Replacing idlers is an important part of conveyor maintenance. Cove Engineering is making this essential process safer and easier. Ewen Hosie reports.
Replacing conveyor belt idlers is an important maintenance process that can require considerable physical exertion.
To replace damaged idlers, personnel are usually required to lift conveyor belting and lift the replacement idlers into place, which often weigh up to 70kg. The combination of manual handling and sometimes tricky access to get into position to change the idlers leads to back aches and other muscular pains.
Cove Engineering was cogent of this OH&S issue when designing its idler replacement system Smart Frame, which the company designed for quicker, easier and safer access to conveyor idlers.
General manager Michael Lay says the initial design of Smart Frame allows idlers to be changed while the belt is in operation, but the concept evolved over time to instead prioritise the benefits of superior access. This manifests primarily in the Smart Frame’s setup, which lets users change idlers from walkways during maintenance.
“The original concept of changing idlers on the fly whilst the belt is running is still valid,” Lay tells Australian Mining.
“However, we found far more application for areas where there was poor access to the conveyor idlers, so it became more of an access and safety product rather than a productivity-focused product.”
This isn’t to say Smart Frame doesn’t provide productivity benefits, either. Lay cites a testimonial from one client who suggests the use of the system means the required downtime to switch out the idlers is 20 per cent of what is normally required.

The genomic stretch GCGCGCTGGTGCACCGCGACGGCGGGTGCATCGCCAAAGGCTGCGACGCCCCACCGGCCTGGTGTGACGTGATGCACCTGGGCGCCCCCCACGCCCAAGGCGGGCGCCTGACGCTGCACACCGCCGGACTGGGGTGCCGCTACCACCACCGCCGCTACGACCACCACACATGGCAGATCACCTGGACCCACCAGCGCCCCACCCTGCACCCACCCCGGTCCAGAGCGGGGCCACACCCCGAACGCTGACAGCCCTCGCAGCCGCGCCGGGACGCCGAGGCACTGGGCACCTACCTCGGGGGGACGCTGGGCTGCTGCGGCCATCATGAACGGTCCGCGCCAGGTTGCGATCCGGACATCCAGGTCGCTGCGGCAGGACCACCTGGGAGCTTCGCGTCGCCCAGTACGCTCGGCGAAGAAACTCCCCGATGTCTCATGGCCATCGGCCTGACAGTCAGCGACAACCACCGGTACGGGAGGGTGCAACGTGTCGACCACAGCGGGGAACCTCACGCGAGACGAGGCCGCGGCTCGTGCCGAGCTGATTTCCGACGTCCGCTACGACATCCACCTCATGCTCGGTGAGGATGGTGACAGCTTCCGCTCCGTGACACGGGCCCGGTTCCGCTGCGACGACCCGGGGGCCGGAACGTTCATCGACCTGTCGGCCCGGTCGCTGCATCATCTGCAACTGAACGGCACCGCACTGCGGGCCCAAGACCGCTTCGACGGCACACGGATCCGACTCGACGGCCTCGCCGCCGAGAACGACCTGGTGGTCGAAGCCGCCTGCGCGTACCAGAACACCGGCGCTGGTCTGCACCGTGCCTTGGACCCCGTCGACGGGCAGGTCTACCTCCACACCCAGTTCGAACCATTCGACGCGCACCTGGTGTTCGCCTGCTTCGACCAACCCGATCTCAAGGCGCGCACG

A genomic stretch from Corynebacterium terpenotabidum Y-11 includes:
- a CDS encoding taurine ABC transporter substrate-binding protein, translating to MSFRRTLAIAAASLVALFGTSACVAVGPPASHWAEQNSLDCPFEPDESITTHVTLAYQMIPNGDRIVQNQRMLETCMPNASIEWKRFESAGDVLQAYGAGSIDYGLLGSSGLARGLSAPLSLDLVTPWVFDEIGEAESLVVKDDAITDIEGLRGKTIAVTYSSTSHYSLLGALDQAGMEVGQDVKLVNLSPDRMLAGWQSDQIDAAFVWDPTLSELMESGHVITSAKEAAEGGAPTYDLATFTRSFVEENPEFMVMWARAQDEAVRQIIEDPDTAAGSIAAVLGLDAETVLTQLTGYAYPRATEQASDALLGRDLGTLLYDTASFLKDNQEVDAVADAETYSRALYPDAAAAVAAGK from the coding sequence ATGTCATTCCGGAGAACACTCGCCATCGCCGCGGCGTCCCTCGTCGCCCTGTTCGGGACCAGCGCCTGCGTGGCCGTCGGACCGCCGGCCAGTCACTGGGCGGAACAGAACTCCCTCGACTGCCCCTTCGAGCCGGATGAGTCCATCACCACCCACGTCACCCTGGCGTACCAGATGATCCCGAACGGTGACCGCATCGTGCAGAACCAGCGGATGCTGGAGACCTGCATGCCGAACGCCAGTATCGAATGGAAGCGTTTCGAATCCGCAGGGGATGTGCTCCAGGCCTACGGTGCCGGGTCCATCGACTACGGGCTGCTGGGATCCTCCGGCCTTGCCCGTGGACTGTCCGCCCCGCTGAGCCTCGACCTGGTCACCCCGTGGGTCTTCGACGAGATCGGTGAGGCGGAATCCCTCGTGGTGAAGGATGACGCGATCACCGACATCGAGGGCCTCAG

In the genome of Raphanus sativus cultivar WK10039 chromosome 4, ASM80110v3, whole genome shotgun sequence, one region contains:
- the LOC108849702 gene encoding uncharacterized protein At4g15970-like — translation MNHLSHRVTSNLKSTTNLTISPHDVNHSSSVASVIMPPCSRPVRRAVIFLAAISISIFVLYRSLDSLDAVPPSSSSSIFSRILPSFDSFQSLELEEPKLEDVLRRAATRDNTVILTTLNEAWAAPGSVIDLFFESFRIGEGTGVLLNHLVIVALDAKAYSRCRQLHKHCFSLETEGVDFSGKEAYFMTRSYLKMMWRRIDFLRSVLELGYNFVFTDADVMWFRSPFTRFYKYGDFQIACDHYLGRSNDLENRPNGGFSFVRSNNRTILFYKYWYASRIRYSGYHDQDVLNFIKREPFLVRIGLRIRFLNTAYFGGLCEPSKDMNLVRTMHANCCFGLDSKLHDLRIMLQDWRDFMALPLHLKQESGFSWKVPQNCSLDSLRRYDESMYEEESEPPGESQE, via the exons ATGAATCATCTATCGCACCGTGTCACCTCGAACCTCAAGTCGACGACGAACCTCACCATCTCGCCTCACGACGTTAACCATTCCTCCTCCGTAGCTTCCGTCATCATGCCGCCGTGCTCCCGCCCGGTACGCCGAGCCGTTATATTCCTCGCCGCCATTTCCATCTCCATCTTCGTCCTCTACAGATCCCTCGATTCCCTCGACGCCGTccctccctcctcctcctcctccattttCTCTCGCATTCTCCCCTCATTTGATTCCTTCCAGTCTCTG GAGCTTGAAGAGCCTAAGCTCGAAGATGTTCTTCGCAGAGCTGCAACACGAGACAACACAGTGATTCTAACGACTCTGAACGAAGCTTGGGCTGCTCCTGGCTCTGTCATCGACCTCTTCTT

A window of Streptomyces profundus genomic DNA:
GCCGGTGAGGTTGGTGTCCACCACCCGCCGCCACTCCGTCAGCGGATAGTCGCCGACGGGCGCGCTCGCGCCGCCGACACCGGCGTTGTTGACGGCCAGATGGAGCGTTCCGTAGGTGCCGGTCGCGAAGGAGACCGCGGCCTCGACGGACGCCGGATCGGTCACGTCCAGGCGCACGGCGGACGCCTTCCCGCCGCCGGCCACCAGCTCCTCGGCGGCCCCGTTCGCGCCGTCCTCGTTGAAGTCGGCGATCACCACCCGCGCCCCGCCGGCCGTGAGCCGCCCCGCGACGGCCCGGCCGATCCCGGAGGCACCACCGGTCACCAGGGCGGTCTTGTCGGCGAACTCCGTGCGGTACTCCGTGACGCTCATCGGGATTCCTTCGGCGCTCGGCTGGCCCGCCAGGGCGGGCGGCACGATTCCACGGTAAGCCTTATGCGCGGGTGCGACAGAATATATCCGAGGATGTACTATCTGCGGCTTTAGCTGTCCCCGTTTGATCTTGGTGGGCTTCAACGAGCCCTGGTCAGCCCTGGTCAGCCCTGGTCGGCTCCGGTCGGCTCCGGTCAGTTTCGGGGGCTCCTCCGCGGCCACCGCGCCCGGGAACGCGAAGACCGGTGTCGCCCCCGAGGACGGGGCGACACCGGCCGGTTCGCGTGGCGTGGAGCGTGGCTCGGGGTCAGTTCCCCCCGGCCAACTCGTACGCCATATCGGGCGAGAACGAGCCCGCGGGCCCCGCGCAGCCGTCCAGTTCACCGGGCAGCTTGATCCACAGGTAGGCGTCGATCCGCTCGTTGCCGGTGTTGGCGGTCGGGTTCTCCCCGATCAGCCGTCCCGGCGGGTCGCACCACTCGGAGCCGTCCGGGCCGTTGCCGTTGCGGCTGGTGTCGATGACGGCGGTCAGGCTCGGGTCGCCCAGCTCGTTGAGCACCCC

Due to the fact that a single user can operate the Smart Frame, this provides “a compounding effect” saving both time and personnel, according to Lay.
“Certainly the feedback for all of these installations — and there’s been numerous installations of hundreds of frames — has been terrific and we’ve had no complaints.”
So how does it work? The Smart Frame uses a hand-operated locking mechanism that locks the idler into its intended working position. A pivoting shaft system allows for radial movement of idlers in and out of operational position via the use of a spigot and socket tool, allowing for easy replacement from the safety of the walkway.
Basket cradles capture the idler as it is lowered out of its normal working position. The worker can then remove the old idler either by hand or with a specially designed tool and subsequently replace the old idler with a new one.
The cradle is free on both ends of the idler so when the rotating arms of the Smart Frame are rotated upwards, they automatically engage with the slots in the idler shafts and pick the idler up. The idler then locates into the frame and is locked into the operating position.
The Smart Frame system is configured to user specifications and provides the flexibility to be used for troughs, returns or a combination of the two, as well as for single and dual idler returns.
Cove is supplying a Smart Frame setup to a Western Australian gold site where the conveyor has a walkway on only one side. All return idlers will be accessible from the single walkway.
“It is often retrofitted to older conveyor systems,” adds Lay. “The Smart Frame concept is an idea of reversing a process; instead of lifting a belt you are removing an idler from the belt itself,” he says.
“Most of our applications are brownfield applications where a customer has a conveyor, identifies an issue that they have often been living with for years, and once installed, our product solves the issue.”
A specialist in conveyor, gearbox and container crane technology and engineering, the Wollongong, New South Wales-based engineering company works locally in Queensland, NSW and Western Australia and internationally in Chile.
Cove introduced its first version of Smart Frame to market in 2006.
This article appears in the December 2018 issue of Australian Mining.